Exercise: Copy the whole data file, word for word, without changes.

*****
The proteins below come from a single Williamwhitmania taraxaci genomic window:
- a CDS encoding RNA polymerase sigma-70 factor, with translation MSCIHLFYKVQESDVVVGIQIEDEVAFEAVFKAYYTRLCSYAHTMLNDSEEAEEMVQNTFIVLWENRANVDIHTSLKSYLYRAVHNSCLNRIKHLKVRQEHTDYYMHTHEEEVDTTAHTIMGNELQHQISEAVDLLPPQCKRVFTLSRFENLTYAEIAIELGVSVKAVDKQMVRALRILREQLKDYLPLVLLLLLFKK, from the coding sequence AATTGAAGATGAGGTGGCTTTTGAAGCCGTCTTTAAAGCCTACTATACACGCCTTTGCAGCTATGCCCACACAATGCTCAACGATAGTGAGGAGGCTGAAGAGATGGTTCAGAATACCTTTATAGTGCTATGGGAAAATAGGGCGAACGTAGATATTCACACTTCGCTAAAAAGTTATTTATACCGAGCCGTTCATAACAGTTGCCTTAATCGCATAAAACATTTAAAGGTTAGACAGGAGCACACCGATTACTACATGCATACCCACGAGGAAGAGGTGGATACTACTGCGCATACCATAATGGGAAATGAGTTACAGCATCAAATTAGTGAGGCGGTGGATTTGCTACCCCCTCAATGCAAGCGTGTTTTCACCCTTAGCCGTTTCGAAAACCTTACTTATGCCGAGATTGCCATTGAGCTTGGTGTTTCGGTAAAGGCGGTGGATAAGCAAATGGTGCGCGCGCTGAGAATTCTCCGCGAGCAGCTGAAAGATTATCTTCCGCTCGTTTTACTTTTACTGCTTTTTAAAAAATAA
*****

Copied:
The proteins below come from a single Williamwhitmania taraxaci genomic window:
- a CDS encoding RNA polymerase sigma-70 factor, with translation MSCIHLFYKVQESDVVVGIQIEDEVAFEAVFKAYYTRLCSYAHTMLNDSEEAEEMVQNTFIVLWENRANVDIHTSLKSYLYRAVHNSCLNRIKHLKVRQEHTDYYMHTHEEEVDTTAHTIMGNELQHQISEAVDLLPPQCKRVFTLSRFENLTYAEIAIELGVSVKAVDKQMVRALRILREQLKDYLPLVLLLLLFKK, from the coding sequence AATTGAAGATGAGGTGGCTTTTGAAGCCGTCTTTAAAGCCTACTATACACGCCTTTGCAGCTATGCCCACACAATGCTCAACGATAGTGAGGAGGCTGAAGAGATGGTTCAGAATACCTTTATAGTGCTATGGGAAAATAGGGCGAACGTAGATATTCACACTTCGCTAAAAAGTTATTTATACCGAGCCGTTCATAACAGTTGCCTTAATCGCATAAAACATTTAAAGGTTAGACAGGAGCACACCGATTACTACATGCATACCCACGAGGAAGAGGTGGATACTACTGCGCATACCATAATGGGAAATGAGTTACAGCATCAAATTAGTGAGGCGGTGGATTTGCTACCCCCTCAATGCAAGCGTGTTTTCACCCTTAGCCGTTTCGAAAACCTTACTTATGCCGAGATTGCCATTGAGCTTGGTGTTTCGGTAAAGGCGGTGGATAAGCAAATGGTGCGCGCGCTGAGAATTCTCCGCGAGCAGCTGAAAGATTATCTTCCGCTCGTTTTACTTTTACTGCTTTTTAAAAAATAA